We know for a fact that the gay marriage demand alone is incapable of solving our problems of physical, psychological, and economic violence, but instead normalizes a different though limited type of family under capitalism. Criticizing the approach of marriage equality alone has not helped much with movement building either. The debate overall has clearly not been very productive so far, but instead, it has instigated so much anxiety among the queer communities–many politically conscious queers are having panic attacks just over the moral decisions of choosing to support and/or participate in gay marriage if they had the rights to do so. All this overwhelming anxiety around the gay marriage issue is exactly because that there has not been an alternative queer movement that can channel the energy, and this debate has been monopolized in the framework of “individual choice” and “individual freedom.” Under this liberal ideology, many queer folks think that, of course we should have the right as individuals to choose who we love, who we want to have sex, and who we want to have family with! If straight people do why can’t we?! While queer folks are absolutely discriminated against by the heterosexist state which should not be tolerated, seeking freedom under this individualist ideology has not gotten us too far. Instead of carving out a tiny gay space out of the small stream of bourgeois, legislative rights, can we imagine a kind of sexual freedom that is for all people? A kind of freedom where a single mom is able to bring up her child without feeling obligations to marry? A kind of freedom that no one would be restrained in pantyhose at work anymore? A kind of freedom that as a culture we are finally not tabooed to talk about sex, but does not idealize or professionalize it either? A kind of freedom that everyone would play with gender without shame, and a culture that no youth would commit suicide because of school bullying, or because they might just have a different sexual fantasy? A kind of place that no one would be afraid to walk the streets at night, where none of our body parts– our brains or our genitals –are pathologized. A kind of freedom that is multifaceted, and does not merely carve out a different shape of box to fit in a particular sexuality, but opens up the possibility to more creative desires for everyday folks.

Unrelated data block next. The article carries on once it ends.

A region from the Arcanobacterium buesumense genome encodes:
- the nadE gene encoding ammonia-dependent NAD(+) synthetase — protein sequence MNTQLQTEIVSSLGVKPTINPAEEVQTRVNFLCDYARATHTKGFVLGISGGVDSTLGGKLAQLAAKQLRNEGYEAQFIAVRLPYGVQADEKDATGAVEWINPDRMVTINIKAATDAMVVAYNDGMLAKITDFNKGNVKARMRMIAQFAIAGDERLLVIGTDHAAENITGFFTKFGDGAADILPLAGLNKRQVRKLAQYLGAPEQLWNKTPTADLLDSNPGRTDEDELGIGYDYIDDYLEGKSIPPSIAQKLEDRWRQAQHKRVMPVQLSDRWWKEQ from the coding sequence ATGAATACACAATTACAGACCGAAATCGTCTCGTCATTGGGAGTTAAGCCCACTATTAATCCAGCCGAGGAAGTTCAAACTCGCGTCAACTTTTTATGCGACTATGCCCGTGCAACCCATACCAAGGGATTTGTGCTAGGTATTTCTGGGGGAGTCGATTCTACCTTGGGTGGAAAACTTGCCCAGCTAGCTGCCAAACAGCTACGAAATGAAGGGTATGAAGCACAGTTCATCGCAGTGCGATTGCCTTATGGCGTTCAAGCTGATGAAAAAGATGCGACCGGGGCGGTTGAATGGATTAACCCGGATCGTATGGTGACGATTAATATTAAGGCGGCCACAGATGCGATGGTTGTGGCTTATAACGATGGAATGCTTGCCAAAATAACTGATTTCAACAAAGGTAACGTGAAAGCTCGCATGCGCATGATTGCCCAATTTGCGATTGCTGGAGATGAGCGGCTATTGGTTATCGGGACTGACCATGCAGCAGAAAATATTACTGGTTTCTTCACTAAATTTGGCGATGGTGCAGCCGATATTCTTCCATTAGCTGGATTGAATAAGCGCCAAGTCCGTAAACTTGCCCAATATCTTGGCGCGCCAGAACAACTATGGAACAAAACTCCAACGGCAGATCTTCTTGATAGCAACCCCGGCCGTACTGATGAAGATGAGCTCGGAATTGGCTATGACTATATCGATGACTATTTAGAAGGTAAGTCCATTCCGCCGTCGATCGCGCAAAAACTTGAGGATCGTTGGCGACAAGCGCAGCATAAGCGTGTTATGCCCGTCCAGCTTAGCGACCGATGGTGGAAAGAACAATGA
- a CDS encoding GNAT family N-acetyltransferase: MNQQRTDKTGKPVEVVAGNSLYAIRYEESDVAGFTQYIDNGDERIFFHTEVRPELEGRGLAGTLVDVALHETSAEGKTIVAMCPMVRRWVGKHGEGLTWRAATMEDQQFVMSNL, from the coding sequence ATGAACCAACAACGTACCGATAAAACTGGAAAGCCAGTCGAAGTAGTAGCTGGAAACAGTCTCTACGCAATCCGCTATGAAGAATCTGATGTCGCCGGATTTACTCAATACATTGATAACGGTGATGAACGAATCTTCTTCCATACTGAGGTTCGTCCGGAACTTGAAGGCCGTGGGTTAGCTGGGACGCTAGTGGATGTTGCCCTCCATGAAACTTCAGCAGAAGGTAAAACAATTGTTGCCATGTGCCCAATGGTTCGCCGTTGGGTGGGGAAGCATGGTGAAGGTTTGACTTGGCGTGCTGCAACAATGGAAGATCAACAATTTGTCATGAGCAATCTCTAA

The mainstream gay movement today has hijacked the revolutionary sexual liberation movement in the 70s and turned it into a short-sighted individual rights agenda. They assume that every queer person has the same class position and desires the same kind of American Dream. Their answer to the queer working-class concern is that marriage can help poor folks get access to spousal benefits such as health insurance–which is fundamentally contradictory. For instance, many of our partners do not have health insurance in the first place because we do not have stable jobs or jobs that offer it in the first place. That said, the issue of gay marriage should not merely be decided by who participates in it. Rather, we should ask–who are the people controlling the movement? Whose voices are not heard? And, what is our alternative? While having equal rights can perhaps open up more space for our struggle, we cannot let the liberals such as the Human Rights Campaign and Democrats define our movement. We also cannot let the queer separatists defeat us and push us out of the struggle.